James Tennyson determined to make his mark in Boston world title rumble with Tevin Farmer

James Tennyson faces IBF super-featherweight champion Tevin Farmer in Boston on October 20. Picture by Hugh Russell.
James Tennyson faces IBF super-featherweight champion Tevin Farmer in Boston on October 20. Picture by Hugh Russell. James Tennyson faces IBF super-featherweight champion Tevin Farmer in Boston on October 20. Picture by Hugh Russell.

WHEN James Tennyson arrived in Boston for the announcement of his fight with Tevin Farmer, the IBF super-featherweight champion’s team didn’t know who he was.

The big-punching challenger from Poleglass in Belfast towered over Farmer whose coach Raul Rivas asked him: “What weight are you fighting at?”

A few awkward glances were exchanged before Farmer informed him: “That’s the opponent” and handshakes ensued ahead of the October 20 rumble at the TD Garden.

“His coach didn’t really seem to know who I was,” Tennyson recalled.

“I think they might have been surprised at how big I was. I was surprised at how small he looked – you would have thought he was a weight class or so below me. I couldn’t believe how small he was.”

Less than five weeks out from his big break, Tennyson is relaxed, focused, confident and leaving nothing to chance. He went through an intensive pads session with coach Tony Dunlop on Monday that showcased his wicked punching power.

“The weight is coming down nicely and the fitness is going through the roof,” he explained.

“I’m sparring away and training hard and everything is falling into place.

“I’ve been been putting the rounds in preparing for 12 hard rounds and my fitness levels are unbelievable.

“I can hold a good pace through the duration of the fight but when I catch him it could be an early night for him.

“I’m a lot bigger and a lot stronger than him so it’s going to be a hell of a night for him – it’s going to be a tough night’s work for him but I’m not putting all my eggs in one basket because he’s a tricky customer so I have to go in open-minded and be prepared for a hard fight.”

Farmer, from Philadelphia, is slick and quick with fast hands and nimble feet. Tennyson is well aware of the threat he poses but he has had excellent preparation for the challenge that will face him in Boston.

Dubliner Declan Geraghty and Martin J Ward were both regarded as superior boxers and Tennyson finished both of them off early when he met them in Irish and Commonwealth/EBU title fights.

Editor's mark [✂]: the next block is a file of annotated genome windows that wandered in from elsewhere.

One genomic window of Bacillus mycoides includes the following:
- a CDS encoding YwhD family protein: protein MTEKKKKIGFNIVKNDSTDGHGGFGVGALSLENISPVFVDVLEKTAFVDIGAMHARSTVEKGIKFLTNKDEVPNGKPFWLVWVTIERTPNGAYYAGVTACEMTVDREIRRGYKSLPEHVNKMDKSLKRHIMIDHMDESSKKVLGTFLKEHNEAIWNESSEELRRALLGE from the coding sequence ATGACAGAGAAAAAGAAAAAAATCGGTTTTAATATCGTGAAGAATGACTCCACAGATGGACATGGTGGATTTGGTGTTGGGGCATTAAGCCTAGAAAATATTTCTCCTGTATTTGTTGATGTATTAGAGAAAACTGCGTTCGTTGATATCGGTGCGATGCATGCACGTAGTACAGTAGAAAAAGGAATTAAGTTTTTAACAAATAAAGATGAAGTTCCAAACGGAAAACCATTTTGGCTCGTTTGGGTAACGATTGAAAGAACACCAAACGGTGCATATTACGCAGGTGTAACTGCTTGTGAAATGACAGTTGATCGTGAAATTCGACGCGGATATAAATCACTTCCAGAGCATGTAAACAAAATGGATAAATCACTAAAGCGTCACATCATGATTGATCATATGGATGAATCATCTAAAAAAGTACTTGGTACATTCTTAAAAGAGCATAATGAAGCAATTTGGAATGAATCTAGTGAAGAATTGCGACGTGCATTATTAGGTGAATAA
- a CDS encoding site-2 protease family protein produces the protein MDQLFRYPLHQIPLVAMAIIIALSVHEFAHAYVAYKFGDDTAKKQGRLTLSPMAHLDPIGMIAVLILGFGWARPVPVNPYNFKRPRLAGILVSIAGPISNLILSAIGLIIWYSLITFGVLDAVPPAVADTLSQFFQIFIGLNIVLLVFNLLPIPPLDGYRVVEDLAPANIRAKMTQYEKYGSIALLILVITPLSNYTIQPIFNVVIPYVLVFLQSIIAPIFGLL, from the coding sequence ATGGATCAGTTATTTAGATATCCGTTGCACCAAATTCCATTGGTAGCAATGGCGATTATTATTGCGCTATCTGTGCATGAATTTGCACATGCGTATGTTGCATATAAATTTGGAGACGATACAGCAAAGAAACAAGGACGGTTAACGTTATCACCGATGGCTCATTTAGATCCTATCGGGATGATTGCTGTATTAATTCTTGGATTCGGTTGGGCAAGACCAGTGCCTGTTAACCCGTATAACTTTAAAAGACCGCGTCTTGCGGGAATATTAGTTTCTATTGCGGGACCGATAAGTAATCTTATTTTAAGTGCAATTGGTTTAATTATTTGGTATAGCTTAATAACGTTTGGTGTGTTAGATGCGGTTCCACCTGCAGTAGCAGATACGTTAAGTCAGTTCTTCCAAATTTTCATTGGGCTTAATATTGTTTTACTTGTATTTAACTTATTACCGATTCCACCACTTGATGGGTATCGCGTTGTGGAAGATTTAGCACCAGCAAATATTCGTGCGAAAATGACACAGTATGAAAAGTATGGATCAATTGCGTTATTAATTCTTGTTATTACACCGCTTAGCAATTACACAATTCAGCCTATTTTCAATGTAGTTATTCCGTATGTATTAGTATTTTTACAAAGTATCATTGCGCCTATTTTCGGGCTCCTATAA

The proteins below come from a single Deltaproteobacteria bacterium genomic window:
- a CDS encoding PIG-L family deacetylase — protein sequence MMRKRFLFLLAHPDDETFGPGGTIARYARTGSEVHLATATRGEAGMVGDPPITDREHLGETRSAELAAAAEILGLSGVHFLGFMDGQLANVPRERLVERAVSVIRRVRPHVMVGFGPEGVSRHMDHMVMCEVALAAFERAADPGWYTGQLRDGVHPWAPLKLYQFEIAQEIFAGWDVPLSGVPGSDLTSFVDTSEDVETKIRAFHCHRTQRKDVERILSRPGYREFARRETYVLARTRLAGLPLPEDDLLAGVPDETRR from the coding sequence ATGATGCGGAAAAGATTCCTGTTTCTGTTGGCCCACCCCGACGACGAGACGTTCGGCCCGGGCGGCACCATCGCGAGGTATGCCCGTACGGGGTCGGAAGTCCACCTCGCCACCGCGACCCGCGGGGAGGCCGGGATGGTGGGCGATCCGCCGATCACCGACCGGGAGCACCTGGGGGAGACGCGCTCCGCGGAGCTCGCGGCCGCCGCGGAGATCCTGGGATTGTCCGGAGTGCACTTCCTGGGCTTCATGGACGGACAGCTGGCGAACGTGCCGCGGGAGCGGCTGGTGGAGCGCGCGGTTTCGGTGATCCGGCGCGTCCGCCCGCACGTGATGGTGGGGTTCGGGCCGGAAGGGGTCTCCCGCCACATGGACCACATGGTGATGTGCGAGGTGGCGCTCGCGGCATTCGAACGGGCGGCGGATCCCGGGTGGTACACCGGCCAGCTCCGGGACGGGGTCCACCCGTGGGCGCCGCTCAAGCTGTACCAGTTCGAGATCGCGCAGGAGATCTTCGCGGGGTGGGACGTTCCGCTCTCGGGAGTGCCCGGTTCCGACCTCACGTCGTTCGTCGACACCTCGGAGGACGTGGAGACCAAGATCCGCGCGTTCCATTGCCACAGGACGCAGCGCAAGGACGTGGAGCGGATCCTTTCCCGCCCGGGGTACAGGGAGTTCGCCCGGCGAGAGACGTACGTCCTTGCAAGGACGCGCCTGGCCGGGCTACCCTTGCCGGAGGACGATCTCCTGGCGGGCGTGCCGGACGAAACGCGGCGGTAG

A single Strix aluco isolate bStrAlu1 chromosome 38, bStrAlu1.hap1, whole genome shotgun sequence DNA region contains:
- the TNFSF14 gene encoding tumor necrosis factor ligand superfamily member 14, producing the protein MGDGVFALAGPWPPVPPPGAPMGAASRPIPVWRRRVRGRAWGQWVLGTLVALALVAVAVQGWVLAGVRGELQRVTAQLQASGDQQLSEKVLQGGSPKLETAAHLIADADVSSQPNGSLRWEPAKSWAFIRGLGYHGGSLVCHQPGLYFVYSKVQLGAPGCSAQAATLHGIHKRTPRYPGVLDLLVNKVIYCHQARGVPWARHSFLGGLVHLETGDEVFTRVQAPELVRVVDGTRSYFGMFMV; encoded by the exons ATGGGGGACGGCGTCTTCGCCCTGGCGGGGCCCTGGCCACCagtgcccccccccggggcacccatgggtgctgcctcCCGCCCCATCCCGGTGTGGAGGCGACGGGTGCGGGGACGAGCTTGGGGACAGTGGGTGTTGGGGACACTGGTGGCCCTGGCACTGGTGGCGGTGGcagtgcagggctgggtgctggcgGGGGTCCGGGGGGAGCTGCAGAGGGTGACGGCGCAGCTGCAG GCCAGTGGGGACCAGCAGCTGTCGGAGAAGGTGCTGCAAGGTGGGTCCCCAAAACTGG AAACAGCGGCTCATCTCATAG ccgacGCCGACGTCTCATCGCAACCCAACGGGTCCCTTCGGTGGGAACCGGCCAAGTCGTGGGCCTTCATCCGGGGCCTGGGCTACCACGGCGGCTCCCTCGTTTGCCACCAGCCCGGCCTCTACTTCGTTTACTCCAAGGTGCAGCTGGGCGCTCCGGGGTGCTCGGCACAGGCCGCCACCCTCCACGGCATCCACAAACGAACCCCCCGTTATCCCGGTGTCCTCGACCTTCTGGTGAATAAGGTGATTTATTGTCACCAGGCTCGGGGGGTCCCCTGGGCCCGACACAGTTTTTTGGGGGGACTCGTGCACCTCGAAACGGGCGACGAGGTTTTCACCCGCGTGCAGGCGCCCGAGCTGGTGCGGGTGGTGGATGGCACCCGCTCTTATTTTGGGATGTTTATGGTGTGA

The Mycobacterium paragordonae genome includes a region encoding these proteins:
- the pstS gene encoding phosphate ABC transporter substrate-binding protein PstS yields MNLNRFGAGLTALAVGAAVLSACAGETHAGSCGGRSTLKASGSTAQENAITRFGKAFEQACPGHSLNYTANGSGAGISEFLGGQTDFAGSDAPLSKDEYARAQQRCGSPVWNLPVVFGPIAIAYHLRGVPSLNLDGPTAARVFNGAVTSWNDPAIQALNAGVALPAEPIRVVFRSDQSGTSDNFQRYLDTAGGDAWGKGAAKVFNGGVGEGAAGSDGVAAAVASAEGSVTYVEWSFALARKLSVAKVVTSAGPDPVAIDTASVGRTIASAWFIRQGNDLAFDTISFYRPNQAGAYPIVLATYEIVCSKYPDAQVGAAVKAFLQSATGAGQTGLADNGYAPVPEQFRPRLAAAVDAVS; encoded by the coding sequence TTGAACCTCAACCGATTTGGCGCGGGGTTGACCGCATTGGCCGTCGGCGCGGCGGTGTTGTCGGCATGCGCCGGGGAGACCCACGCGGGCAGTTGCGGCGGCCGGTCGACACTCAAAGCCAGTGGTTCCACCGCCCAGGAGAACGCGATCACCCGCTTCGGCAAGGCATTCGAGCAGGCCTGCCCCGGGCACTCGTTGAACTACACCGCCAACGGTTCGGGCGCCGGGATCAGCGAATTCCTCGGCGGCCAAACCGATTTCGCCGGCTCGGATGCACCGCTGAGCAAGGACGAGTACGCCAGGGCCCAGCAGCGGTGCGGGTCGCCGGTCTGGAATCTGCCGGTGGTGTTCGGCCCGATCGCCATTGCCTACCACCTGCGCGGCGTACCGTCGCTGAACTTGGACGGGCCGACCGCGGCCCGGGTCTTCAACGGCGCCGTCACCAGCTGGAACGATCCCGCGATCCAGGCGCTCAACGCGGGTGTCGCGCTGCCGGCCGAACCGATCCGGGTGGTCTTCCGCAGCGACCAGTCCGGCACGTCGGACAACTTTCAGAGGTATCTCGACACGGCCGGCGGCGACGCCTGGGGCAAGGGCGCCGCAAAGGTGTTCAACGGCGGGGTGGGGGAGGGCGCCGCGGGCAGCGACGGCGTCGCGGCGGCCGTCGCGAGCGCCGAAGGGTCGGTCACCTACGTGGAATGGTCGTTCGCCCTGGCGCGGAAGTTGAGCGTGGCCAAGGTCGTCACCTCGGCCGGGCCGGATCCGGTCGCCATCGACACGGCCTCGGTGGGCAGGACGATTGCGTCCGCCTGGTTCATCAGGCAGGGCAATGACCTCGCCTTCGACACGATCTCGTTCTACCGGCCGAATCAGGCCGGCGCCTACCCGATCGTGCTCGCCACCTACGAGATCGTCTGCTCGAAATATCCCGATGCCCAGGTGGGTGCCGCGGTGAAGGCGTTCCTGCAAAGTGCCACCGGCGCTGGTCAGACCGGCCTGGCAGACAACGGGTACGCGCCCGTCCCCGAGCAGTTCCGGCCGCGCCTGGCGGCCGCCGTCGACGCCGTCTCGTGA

“I’ve had similar styles through my last few previous fights – really tricky customers so I’ll be well prepared for Farmer’s style,” he said.

Those fights with Geraghty and Ward were three of the six title encounters Tennyson has crammed into his career so far and that number includes a British featherweight challenge he lost to the experienced Ryan Walsh in April 2016.

“It’s been unbelievable progress and for the short time I’ve been in boxing it’s a lot of experience,” he said.

“It has been a journey, we started at the bottom and now we’re here. I started in the small hall shows and Mark built me up, got me the title shots and built me up in the rankings and now we’re here.”

Farmer (26-4-1) won the IBF version of the super-featherweight title in December last year and made a successful defence in Australia against Billy Dib in August. After spells working as a delivery man for a drinks company, as an electrician’s mate and as a personal trainer, Tennyson has devoted himself to boxing full-time as he prepares to become world champion and secure a financially sound future for his family.

“I did stuff to keep me going and fund my boxing career – if I had to go out and do a bit of work to keep me going in the gym then so be it,” he explained.

“There has been plenty of improvements since I went full-time, you’re able to get back in the gym and work on things and try new things and become the finished article for becoming world champion.”